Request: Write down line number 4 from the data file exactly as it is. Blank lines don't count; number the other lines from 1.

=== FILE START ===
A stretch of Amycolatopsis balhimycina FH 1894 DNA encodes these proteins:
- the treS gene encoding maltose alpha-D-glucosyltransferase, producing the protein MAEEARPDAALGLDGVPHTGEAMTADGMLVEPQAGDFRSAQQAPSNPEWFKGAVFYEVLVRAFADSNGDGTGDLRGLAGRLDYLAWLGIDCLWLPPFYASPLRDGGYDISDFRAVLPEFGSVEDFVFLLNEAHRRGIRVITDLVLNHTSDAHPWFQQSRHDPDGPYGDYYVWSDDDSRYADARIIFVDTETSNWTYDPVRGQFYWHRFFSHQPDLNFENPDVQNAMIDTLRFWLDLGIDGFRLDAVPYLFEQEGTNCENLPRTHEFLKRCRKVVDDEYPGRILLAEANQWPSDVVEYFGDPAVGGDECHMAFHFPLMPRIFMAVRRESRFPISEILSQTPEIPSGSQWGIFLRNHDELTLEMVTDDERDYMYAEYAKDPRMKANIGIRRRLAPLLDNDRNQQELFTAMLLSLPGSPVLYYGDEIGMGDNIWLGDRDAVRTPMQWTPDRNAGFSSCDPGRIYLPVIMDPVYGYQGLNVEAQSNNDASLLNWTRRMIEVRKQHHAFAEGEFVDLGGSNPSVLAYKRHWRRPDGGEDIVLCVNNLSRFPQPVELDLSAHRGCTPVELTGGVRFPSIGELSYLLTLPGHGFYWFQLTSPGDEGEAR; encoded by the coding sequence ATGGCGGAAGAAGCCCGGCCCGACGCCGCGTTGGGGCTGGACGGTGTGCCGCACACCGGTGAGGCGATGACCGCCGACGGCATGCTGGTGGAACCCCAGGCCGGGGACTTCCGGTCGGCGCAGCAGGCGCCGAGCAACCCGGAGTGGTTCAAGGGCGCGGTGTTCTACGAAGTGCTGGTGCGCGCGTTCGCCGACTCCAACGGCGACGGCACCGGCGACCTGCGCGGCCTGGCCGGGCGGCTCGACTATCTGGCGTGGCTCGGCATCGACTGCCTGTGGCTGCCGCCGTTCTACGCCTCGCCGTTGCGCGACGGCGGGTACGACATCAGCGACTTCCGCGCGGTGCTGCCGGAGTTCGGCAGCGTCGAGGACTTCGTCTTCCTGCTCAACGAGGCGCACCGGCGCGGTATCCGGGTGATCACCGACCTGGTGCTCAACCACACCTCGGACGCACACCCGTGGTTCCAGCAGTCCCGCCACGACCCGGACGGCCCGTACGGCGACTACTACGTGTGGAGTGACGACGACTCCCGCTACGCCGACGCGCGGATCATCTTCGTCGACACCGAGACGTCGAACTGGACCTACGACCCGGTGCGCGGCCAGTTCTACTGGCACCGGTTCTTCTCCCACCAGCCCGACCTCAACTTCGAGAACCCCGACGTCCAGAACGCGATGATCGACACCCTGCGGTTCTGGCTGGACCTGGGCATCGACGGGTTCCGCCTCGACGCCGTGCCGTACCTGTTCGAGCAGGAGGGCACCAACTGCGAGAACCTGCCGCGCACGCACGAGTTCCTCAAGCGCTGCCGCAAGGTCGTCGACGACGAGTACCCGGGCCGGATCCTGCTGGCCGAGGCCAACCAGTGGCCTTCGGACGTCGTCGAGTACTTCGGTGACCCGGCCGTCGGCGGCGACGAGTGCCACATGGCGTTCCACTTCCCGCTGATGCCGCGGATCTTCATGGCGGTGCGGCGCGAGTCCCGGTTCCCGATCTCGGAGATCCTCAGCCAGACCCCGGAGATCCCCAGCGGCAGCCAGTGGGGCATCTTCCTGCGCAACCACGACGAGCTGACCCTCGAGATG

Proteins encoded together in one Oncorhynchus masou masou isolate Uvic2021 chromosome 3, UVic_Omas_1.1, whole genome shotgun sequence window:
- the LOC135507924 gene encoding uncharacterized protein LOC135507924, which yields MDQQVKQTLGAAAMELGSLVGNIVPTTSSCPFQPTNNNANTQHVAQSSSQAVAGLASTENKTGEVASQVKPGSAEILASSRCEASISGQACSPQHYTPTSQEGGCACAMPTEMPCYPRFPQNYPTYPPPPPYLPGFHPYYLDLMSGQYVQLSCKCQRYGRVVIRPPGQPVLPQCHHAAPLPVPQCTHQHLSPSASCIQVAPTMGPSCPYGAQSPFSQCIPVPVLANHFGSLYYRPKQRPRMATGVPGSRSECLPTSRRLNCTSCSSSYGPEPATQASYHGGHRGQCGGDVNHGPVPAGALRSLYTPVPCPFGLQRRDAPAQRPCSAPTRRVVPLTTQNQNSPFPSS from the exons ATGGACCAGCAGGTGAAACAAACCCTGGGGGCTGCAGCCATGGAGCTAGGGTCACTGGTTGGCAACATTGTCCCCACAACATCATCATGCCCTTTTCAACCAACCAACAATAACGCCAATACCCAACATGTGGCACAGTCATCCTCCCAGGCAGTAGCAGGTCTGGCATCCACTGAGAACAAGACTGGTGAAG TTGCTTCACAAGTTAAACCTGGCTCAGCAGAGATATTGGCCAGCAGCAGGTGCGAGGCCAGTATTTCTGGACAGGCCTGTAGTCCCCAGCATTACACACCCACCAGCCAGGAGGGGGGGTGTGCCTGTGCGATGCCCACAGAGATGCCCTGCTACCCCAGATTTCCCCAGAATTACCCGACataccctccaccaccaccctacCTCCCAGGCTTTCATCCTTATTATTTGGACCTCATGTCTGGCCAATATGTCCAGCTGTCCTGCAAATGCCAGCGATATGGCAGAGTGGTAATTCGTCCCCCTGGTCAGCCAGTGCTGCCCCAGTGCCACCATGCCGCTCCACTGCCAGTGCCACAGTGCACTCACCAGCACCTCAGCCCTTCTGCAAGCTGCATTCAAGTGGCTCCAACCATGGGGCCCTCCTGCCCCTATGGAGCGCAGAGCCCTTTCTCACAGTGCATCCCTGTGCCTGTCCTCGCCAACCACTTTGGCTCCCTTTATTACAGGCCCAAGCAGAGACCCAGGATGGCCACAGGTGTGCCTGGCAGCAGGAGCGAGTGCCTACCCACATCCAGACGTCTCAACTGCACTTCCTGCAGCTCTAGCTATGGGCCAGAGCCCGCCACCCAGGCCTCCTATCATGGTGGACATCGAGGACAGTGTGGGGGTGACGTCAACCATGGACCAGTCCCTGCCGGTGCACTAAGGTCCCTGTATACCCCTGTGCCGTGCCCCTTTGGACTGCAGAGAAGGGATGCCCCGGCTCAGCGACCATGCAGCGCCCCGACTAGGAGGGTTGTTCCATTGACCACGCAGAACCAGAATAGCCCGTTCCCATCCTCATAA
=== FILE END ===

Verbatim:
- the LOC135507924 gene encoding uncharacterized protein LOC135507924, which yields MDQQVKQTLGAAAMELGSLVGNIVPTTSSCPFQPTNNNANTQHVAQSSSQAVAGLASTENKTGEVASQVKPGSAEILASSRCEASISGQACSPQHYTPTSQEGGCACAMPTEMPCYPRFPQNYPTYPPPPPYLPGFHPYYLDLMSGQYVQLSCKCQRYGRVVIRPPGQPVLPQCHHAAPLPVPQCTHQHLSPSASCIQVAPTMGPSCPYGAQSPFSQCIPVPVLANHFGSLYYRPKQRPRMATGVPGSRSECLPTSRRLNCTSCSSSYGPEPATQASYHGGHRGQCGGDVNHGPVPAGALRSLYTPVPCPFGLQRRDAPAQRPCSAPTRRVVPLTTQNQNSPFPSS from the exons ATGGACCAGCAGGTGAAACAAACCCTGGGGGCTGCAGCCATGGAGCTAGGGTCACTGGTTGGCAACATTGTCCCCACAACATCATCATGCCCTTTTCAACCAACCAACAATAACGCCAATACCCAACATGTGGCACAGTCATCCTCCCAGGCAGTAGCAGGTCTGGCATCCACTGAGAACAAGACTGGTGAAG TTGCTTCACAAGTTAAACCTGGCTCAGCAGAGATATTGGCCAGCAGCAGGTGCGAGGCCAGTATTTCTGGACAGGCCTGTAGTCCCCAGCATTACACACCCACCAGCCAGGAGGGGGGGTGTGCCTGTGCGATGCCCACAGAGATGCCCTGCTACCCCAGATTTCCCCAGAATTACCCGACataccctccaccaccaccctacCTCCCAGGCTTTCATCCTTATTATTTGGACCTCATGTCTGGCCAATATGTCCAGCTGTCCTGCAAATGCCAGCGATATGGCAGAGTGGTAATTCGTCCCCCTGGTCAGCCAGTGCTGCCCCAGTGCCACCATGCCGCTCCACTGCCAGTGCCACAGTGCACTCACCAGCACCTCAGCCCTTCTGCAAGCTGCATTCAAGTGGCTCCAACCATGGGGCCCTCCTGCCCCTATGGAGCGCAGAGCCCTTTCTCACAGTGCATCCCTGTGCCTGTCCTCGCCAACCACTTTGGCTCCCTTTATTACAGGCCCAAGCAGAGACCCAGGATGGCCACAGGTGTGCCTGGCAGCAGGAGCGAGTGCCTACCCACATCCAGACGTCTCAACTGCACTTCCTGCAGCTCTAGCTATGGGCCAGAGCCCGCCACCCAGGCCTCCTATCATGGTGGACATCGAGGACAGTGTGGGGGTGACGTCAACCATGGACCAGTCCCTGCCGGTGCACTAAGGTCCCTGTATACCCCTGTGCCGTGCCCCTTTGGACTGCAGAGAAGGGATGCCCCGGCTCAGCGACCATGCAGCGCCCCGACTAGGAGGGTTGTTCCATTGACCACGCAGAACCAGAATAGCCCGTTCCCATCCTCATAA